I favor multi-disciplinary teams that are mixed and matched fairly frequently – so that new ideas are brought in with new people.  Seeing technologies and products through new perceptions can open eyes to all kind of new ideas and innovations.  And, as I described in Irresistible Innovation, if customers can be brought into the teams, then the results can be even better.

Depending on the organization, some Skunkworks have little real contact with the rest of the organization.  It’s partly because of concerns about secrecy, but also partly because there is no proper mechanism for dealing with it.  Ideally, they do have frequent contact with customers.  So why not have a day, twice a year, say, when the Skunkworks can hold an event with both people from the rest of the organization and with customers.  This could include a very short briefing from the members of the Skunkworks on their latest developments, followed by some highly structured, brief workshops to explore applications of the Skunkworks ideas, general cross-fertilization of ideas through the use of mini-scenarios, and more futuristic “what if?” developments. Taking a longer-term, more customer-focused orientation could be very effective.


1 Skunk Works – a division of Lockheed Martin, developed in 1943 to focus on Advanced Development Programs

2 Steve Blank

3 Rules of Successful Skunk Works Projects, Fast Company Magazine

Christine MacNulty
Christine MacNultyhttps://applied-futures.com/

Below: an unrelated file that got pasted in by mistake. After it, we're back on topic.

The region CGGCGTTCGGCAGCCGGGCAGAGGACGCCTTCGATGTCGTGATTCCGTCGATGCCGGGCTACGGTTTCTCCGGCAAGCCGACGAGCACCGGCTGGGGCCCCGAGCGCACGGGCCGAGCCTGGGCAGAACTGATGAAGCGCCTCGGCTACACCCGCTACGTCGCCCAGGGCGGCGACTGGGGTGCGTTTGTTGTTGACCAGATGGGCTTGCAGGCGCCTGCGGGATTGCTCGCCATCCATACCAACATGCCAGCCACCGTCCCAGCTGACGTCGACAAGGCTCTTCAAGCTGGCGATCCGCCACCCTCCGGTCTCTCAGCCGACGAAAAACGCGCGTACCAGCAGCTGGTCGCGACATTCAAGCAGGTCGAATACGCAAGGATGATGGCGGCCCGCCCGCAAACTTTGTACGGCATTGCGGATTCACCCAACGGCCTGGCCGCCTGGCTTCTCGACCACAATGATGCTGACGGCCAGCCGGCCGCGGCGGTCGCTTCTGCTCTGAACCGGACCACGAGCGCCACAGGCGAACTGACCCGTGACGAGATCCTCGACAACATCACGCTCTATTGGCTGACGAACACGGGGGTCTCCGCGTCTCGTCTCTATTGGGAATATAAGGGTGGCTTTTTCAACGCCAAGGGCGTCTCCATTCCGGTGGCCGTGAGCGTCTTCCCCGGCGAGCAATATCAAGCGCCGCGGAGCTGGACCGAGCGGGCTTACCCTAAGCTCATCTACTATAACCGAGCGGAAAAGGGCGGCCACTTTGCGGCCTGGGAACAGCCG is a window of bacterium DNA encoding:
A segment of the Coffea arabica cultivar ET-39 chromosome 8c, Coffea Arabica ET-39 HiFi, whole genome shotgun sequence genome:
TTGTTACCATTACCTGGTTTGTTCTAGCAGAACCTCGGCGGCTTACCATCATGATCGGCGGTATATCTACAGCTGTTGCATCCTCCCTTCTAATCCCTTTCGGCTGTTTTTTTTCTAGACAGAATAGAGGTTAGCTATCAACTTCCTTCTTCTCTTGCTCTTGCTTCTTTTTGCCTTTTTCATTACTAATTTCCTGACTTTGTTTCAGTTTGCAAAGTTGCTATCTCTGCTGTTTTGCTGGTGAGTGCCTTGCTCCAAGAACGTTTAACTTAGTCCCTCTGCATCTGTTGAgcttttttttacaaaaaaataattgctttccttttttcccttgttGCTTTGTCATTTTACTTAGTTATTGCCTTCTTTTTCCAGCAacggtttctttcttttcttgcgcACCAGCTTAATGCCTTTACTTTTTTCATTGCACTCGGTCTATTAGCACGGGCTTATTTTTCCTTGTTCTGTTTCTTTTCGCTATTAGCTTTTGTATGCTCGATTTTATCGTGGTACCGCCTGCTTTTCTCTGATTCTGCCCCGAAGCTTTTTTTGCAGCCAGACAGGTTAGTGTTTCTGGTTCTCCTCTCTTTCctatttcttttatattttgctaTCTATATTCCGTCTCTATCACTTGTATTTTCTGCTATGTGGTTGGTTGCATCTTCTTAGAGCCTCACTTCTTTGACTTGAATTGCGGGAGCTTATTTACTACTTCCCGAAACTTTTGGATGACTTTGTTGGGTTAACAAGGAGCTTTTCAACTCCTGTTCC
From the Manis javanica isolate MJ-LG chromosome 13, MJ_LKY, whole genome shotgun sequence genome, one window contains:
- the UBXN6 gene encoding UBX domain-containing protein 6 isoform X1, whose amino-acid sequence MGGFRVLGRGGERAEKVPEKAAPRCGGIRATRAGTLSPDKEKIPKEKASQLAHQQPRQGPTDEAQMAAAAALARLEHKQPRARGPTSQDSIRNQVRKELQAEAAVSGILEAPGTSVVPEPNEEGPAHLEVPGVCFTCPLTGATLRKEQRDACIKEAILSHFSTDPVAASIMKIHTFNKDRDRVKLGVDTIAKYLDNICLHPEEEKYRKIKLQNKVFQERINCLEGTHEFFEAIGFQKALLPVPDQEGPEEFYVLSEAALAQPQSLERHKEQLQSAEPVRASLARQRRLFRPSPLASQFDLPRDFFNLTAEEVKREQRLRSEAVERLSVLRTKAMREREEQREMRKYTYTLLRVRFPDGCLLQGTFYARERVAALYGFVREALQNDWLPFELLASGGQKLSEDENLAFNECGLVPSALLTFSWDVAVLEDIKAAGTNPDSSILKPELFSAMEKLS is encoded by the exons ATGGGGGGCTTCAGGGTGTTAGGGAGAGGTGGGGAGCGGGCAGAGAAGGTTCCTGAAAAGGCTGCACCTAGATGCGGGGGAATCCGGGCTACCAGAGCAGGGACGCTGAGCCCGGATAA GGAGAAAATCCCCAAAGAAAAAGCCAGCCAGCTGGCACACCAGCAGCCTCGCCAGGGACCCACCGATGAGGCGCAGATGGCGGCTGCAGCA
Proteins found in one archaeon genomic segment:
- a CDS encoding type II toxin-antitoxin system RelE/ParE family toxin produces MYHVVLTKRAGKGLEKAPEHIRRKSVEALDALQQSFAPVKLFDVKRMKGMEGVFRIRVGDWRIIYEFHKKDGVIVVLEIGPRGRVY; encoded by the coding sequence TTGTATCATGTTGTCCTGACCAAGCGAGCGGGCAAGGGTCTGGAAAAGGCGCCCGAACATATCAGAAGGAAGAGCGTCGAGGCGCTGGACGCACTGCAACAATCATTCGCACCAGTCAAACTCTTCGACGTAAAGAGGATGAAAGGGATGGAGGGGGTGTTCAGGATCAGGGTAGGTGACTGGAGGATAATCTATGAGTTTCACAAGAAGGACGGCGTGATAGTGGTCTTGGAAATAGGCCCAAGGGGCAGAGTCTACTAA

CHRISTINE MacNulty has forty years’ experience as a consultant in long-term strategic -planning for concepts as well as organizations, futures studies, foresight, and technology forecasting, technology assessment and related areas, as well as socio-cultural change. For the last twenty years, most of her consultancy has been conducted for the Department of Defense and the Services, NATO ACT, NATO NEC, the British Army’s Force Development & Training Command, and the German BBK. Prior to that her work was in the commercial arena where she had Fortune Global 500 clients. During the last thirty-five years Christine MacNulty has contributed methods and models for understanding social and cultural change through people’s values. She was elected a Fellow of the Royal Society of Arts, Manufactures and Commerce in 1989. She is the coauthor of two books: Industrial Applications of Technology Forecasting, Wiley, 1971 and Strategy with Passion – A Leader’s Guide to Exploiting the Future, August 2016. Her paper: “Method for minimizing the negative consequences of nth order effects in strategic communication actions and inactions” was published in NATO Defence Strategic Communications Journal, p 99, Winter 2015. Two monographs “Truth, Perception & Consequences” (2007) and “Transformation: From the Outside In or the Inside Out” (2008) were published by the Army War College. Perceptions, Values & Motivations in Cyberspace appeared in the IO Journal, 3rd Quarter, 2009, and The Value of Values for IO, SC & Intel was published in the August 2010 edition of the IO Journal.